Kate Bush

(Born Catherine Bush on July 30, 1958 in Bexleyheath, Kent, England) is a British singer-songwriter who has acquired a large number of extremely devoted fans since her debut in 1978 with the surprise hit "Wuthering Heights," which was number 1 in the British music charts for 4 weeks.

David Gilmour of Pink Floyd was largely responsible for bringing her to prominence, funding her first demo sessions and attracting the interest of the Floyd's record company, EMI. They have since worked together on occasional projects and in concert.

While her range of styles does not appeal to everyone, Kate Bush is nevertheless widely respected by many musicians, and has been noted as an influence and inspiration by artists as diverse as Jewel, Tori Amos, Björk, Suede, Paula Cole, Sinéad O'Connor, Pat Benatar, Happy Rhodes, The Utah Saints, Big Boi of OutKast and others. The trip hop artist Tricky has stated her work has been a significant influence on him and that she should be treasured more than the Beatles. Though many outside of Europe remain unfamiliar with her work and its profound intensity, others in her profession are willing to declare her works as those of great genius. Even the iconoclastic punk rocker John Lydon (Johnny Rotten of the Sex Pistols) has declared her work to be "fucking brilliant" and has labelled her "a true original". Suede front-man Brett Anderson has stated that Wuthering Heights was the first single he ever bought.

Even in her earliest works where the piano was a primary instrument, she wove together many diverse influences, melding classical music, rock, and a wide range of ethnic and folk sources, to produce a uniquely impressive amalgalm, and this has continued throughout her career. More than one reviewer has used the term ''surreal'' to describe much of her music, for many of the songs have a melodramatic emotional and musical surrealism that defies easy categorization. It has been observed that even the more joyous of the pieces is often tinged with traces of melancholy, and even the most sorrowful have elements of a unique vitality struggling against all that would oppress it. The unapologetic use of her voice as an instrument to convey a broad range of emotional intensity and subtlety is one thing that characterizes nearly all that she does.

Kate Bush has tackled sensitive and taboo subjects long before it has become fashionable to do so; ''Kashka From Baghdad'' is a song about a gay male couple; ''Breathing'' explores the results of nuclear fallout. Her lyrics are highly literate and reference a wide array of subject matter, often relatively alternative, such as Wilhelm Reich in ''Cloudbusting'', or G. I. Gurdjieff in ''Them Heavy People''. She has worked with Peter Gabriel on two of his albums, most notably on the hits ''Games Without Frontiers'' and ''Don't Give Up'', (the latter a duet); and his appearance on her 1979 television special. Their duet of Roy Harper's ''Another Day'' was discussed for release as a single, but this never came to pass. Harper is another frequent collaborator, appearing on her song ''Breathing'' and her on his albums ''HQ'' and ''Once'' (both also featuring Gilmour).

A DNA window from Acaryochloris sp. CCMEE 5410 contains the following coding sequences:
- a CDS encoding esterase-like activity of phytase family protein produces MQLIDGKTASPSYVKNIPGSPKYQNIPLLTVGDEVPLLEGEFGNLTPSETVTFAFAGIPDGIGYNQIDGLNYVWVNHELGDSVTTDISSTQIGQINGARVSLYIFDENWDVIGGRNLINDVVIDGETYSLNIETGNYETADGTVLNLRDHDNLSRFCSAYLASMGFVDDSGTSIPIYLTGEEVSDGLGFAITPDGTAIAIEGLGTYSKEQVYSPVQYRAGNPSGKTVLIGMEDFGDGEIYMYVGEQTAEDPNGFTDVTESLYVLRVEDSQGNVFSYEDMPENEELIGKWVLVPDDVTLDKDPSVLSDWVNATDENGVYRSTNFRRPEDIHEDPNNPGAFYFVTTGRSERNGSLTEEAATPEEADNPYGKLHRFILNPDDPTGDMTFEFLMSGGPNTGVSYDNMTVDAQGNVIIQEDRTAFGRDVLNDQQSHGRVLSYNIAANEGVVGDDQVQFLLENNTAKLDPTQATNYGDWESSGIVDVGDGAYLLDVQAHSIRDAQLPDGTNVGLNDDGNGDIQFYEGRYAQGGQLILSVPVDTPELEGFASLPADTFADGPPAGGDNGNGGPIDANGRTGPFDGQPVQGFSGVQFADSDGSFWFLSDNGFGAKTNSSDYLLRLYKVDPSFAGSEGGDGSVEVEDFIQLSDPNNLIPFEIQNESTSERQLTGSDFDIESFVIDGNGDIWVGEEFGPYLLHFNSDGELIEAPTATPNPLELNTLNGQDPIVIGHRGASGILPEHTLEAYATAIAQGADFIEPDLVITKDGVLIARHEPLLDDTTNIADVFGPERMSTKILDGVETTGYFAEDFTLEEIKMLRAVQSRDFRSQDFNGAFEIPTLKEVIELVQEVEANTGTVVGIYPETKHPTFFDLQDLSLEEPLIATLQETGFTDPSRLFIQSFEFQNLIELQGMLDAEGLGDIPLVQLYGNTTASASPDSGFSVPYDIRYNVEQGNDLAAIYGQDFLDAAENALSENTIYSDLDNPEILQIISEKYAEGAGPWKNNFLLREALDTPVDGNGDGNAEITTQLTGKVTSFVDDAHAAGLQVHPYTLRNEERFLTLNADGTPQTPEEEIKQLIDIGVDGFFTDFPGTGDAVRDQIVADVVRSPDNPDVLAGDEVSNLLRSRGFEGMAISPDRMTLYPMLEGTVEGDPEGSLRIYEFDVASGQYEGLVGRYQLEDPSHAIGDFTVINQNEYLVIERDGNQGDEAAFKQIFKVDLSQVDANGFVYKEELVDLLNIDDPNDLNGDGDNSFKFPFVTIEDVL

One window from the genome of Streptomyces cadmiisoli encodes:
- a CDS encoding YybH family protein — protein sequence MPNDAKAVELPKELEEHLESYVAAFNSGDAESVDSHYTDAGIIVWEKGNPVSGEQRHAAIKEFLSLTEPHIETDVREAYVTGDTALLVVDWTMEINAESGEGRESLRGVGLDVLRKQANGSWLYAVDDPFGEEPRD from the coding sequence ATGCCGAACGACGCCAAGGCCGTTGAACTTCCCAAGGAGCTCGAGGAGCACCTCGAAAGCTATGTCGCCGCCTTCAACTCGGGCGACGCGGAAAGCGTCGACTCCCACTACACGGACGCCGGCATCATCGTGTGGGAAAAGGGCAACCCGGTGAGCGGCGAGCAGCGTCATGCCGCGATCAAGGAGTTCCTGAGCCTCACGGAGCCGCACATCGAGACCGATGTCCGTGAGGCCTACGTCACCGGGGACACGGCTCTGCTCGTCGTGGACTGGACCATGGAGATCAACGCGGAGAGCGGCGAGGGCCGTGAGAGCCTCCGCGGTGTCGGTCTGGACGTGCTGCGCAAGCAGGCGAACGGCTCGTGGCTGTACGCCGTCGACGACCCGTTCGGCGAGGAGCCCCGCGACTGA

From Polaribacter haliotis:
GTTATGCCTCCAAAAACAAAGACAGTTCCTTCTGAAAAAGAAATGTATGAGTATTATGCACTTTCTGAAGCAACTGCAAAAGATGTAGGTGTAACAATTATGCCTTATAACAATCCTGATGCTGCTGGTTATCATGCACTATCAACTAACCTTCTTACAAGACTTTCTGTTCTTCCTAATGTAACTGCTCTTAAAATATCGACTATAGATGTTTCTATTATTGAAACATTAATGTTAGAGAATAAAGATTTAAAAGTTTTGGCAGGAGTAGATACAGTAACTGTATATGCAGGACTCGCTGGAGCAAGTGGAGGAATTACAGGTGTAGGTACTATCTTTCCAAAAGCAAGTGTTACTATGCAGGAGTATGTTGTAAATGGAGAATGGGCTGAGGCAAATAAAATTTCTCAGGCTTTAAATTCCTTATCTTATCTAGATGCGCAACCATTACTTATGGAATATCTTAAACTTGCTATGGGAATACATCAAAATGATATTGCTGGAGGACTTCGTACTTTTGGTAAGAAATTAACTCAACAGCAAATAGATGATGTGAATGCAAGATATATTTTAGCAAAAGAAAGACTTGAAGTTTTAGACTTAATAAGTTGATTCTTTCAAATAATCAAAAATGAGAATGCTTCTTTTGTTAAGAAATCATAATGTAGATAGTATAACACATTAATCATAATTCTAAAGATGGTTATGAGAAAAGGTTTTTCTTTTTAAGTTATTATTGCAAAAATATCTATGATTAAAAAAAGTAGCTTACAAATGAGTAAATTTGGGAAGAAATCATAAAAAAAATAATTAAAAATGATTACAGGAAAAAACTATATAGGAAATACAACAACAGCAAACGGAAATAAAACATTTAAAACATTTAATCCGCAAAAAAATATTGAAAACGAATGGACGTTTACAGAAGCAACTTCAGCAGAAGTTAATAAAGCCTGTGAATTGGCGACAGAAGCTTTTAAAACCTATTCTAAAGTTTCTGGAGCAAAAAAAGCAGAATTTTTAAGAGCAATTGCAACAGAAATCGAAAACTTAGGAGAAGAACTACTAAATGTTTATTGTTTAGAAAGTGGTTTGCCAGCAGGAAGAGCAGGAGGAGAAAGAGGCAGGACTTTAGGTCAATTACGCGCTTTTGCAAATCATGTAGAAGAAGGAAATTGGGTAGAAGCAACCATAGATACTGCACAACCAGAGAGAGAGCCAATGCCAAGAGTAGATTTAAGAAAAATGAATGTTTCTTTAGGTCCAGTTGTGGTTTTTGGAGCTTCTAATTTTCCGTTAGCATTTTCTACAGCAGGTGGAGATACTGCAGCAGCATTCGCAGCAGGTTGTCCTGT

She has appeared in duets with Midge Ure, Big Country and others on their albums. A wide diversity of respected artists have worked with her on some of her more recent albums ranging from the rock guitarist Jeff Beck, the legendary guitarist Ian Bairnson, jazz/rock drummer Stuart Elliot, the classical guitarist John Williams, the folk artists The Trio Bulgarka, and Prince. Her first television appearances were in , 1978. Bush's only tour took place in early 1979 (April 3 - May 10 ''see details below''), after which she gave only the occasional live performance. A number of reasons have been suggested as to why she abandoned touring, among them her reputed need to be in total control of the final product, which is incompatible with live stage performance,  and the suggestion that the death of 21 year old Bill Duffield, severely affected her. Duffield, her lighting director, was killed in an accident during her April 20 concert at The London Palladium when he fell twenty feet through an open trap door on the stage. Kate Bush held a benefit concert on 12 May, with Peter Gabriel and Steve Harley at Londons Hammersmith Odeon for his family. It was this benefit that was recorded and is the only record of Bush's live performance. In 1993, Bush directed and starred in the short film, ''The Line, The Cross and The Curve'', a musical co-starring Miranda Richardson and featuring music from Bush's album ''The Red Shoes'' which was inspired by the classic movie ''The Red Shoes''.

Kate Bush dropped out of the public eye in the late 1990s, though her name occasionally cropped up in the media in connection with rumours of a new album release. In 1999, she gave birth to a baby boy, Bertie, fathered by guitarist Danny MacIntosh. She has confirmed that she is at work on a new album, with the title of one track "How to be Invisible" having been discussed on at least one of her fan Web sites. She was reportedly recording tracks as recently as November 2003 at Abbey Road Studios, but as of fall 2004 no release date for a new album had been announced, more than a decade after her last recordings were released. In December 2004, she wrote a Christmas letter to her fans announcing an album release in 2005. This album was released in late 2005 and have the title Aerial. It´s a dobble album.